With oil-rich economies and a burning desire to be on the global map for research, the Middle East is a tempting destination for scientists, as Vikki Cantrill finds out

Aside from the oil and gas industry, few people in the west know much about the Persian Gulf region. But that could very soon change. As universities there strive to become world-leading research institutes, the Middle East is becoming a land of scientific opportunity.

‘There is a huge push to improve chemistry in Saudi Arabia and the Middle East,’ says Niveen Khashab, assistant professor of chemical sciences and engineering at the King Abdullah University of Science and Technology (Kaust) in Saudi Arabia. Born in Lebanon, Khashab gained her PhD and some post-doctoral experience in the US but always wanted to return to the Middle East to help improve higher education there, particularly for women.

‘Kaust is a great model for what a multidisciplinary graduate research institute should be,’ explains Khashab. Founded in 2007, the university is the first co-educational campus in Saudi Arabia, boasting state-of-the-art laboratories and generous funding for both research and affiliated start-up companies. Through revenue from these start-ups and sponsorship, it aims to develop a sustainable base for its activities, as well as highly trained graduates for the workforce.

Ali Trabolsi, assistant professor of chemistry at New York University Abu Dhabi (NYUAD), UAE, has similar ambitions. Trabolsi, also from Lebanon, wants the quality of chemistry to be the same he experienced in Europe and the US during his studies there. ‘NYUAD is the first university in the UAE and the Middle East, I believe, where people from abroad come specifically to study at the undergraduate level’, says Trabolsi. ‘The quality of the students at NYUAD is excellent and can be compared to the quality of students in top US institutes.’ In addition, the majority of overseas students are eligible for full scholarships.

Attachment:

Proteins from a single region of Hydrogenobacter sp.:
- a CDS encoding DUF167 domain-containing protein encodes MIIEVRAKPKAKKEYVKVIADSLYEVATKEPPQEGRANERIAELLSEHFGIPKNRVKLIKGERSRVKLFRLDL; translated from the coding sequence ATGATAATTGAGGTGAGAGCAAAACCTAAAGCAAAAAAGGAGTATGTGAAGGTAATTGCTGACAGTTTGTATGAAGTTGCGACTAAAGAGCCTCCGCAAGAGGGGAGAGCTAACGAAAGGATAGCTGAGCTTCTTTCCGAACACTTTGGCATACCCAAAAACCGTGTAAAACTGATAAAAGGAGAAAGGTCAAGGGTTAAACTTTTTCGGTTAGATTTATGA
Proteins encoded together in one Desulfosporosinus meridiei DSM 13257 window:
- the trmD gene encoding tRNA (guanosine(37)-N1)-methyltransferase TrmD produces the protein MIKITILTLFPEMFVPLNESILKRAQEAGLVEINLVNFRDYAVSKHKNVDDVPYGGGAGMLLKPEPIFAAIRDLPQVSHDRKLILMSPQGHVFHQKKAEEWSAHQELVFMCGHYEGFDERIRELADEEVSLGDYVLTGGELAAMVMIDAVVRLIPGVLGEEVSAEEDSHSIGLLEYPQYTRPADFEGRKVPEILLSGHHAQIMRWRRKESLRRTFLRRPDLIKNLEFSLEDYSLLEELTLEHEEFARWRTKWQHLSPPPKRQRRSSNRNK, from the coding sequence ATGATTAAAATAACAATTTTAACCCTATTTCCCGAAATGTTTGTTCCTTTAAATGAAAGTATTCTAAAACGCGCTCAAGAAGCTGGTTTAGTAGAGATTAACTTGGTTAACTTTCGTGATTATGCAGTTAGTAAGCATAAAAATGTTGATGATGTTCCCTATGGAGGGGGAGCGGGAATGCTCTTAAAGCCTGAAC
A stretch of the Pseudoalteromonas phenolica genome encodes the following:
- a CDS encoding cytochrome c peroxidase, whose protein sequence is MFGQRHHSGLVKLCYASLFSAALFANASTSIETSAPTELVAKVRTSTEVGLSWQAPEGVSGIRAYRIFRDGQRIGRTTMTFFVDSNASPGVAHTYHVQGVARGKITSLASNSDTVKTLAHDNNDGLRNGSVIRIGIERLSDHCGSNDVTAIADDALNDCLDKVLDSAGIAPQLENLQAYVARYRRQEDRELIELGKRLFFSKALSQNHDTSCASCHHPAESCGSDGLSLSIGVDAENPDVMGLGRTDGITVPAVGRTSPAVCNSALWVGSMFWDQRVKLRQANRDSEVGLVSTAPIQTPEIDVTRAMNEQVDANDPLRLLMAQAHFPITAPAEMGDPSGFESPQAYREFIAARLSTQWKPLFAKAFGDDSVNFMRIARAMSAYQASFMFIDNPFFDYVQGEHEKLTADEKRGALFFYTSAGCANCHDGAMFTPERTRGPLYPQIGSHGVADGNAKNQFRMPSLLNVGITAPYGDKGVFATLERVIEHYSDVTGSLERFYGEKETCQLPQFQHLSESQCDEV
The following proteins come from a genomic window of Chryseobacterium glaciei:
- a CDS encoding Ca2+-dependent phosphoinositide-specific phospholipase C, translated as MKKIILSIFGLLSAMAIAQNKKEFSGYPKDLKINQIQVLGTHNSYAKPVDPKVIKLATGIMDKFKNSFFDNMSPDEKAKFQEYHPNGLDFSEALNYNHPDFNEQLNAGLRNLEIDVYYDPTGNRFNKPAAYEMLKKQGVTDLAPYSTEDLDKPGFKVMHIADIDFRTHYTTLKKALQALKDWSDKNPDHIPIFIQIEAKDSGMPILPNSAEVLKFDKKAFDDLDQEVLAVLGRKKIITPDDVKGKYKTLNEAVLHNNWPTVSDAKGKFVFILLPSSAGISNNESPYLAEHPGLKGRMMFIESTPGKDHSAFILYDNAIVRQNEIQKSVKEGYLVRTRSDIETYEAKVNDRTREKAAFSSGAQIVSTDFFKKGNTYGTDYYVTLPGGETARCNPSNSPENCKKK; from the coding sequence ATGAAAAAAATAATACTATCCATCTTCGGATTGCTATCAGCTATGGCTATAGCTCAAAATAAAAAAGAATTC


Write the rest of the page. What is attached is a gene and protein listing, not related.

NYUAD and NYU’s Washington Square campus in New York form a fully interconnected university. Students at the Abu Dhabi campus benefit from NYU’s liberal arts curriculum, dynamic learning environment and mentoring system, with all classes being taught in English. In only its second year, the university is still growing and developing, and the graduate program in chemistry is due to start within the next two years.

High demand

The petrochemical industry’s strong presence in the region means that demand for chemistry graduates is high. Companies such as Merck Serono, BASF, Sabic and Aramco all operate in the region and recruit large numbers of chemists. Dow Chemical and Boeing are also opening branches in Kaust’s innovation cluster — a dedicated industrial area offering laboratory space and office support for businesses new to the region. But not all the chemistry is petrochemical based. Academic research also focuses on green chemistry and sustainable applications. ‘People here are aware that oil won’t last forever,’ says Trabolsi.

For academics, one of the most attractive aspects of the region is the level of research funding and start-up packages; the latter typically at least double those expected in the US. Although many of the pressures on academics are familiar to those elsewhere, in this regard they differ. ‘We have our research budget and we don’t have to worry about money, grants and proposals,’ Trabolsi explains.

Faculty members and their families are well supported at home too. Salaries (which are tax free in UAE) are considerably higher than in the US, especially when all benefits are taken into account. Representative benefits include rent-free accommodation and tuition for children — all of which helps to ease the transition for foreign families unaccustomed to the culture.

However, there are other challenges. For example, ordering chemicals from companies in the US and Europe can be problematic. Dealing with local import customs or company import policies frequently leaves researchers waiting weeks for essential reagents, explains Khashab. The situation is improving but there is still a long way to go.

With sustained levels of funding, both Saudi Arabia and the UAE promise to be players on the world stage for chemical research in the near future. ‘I’m often asked what I think of NYUAD,’ says Trabolsi. ‘I see enormous promise. I see passionate faculty from all over the world. I see really smart and dedicated students. I see an exciting, rapidly developing country.’

Vikki Cantrill is a science writer based in Cambridge, UK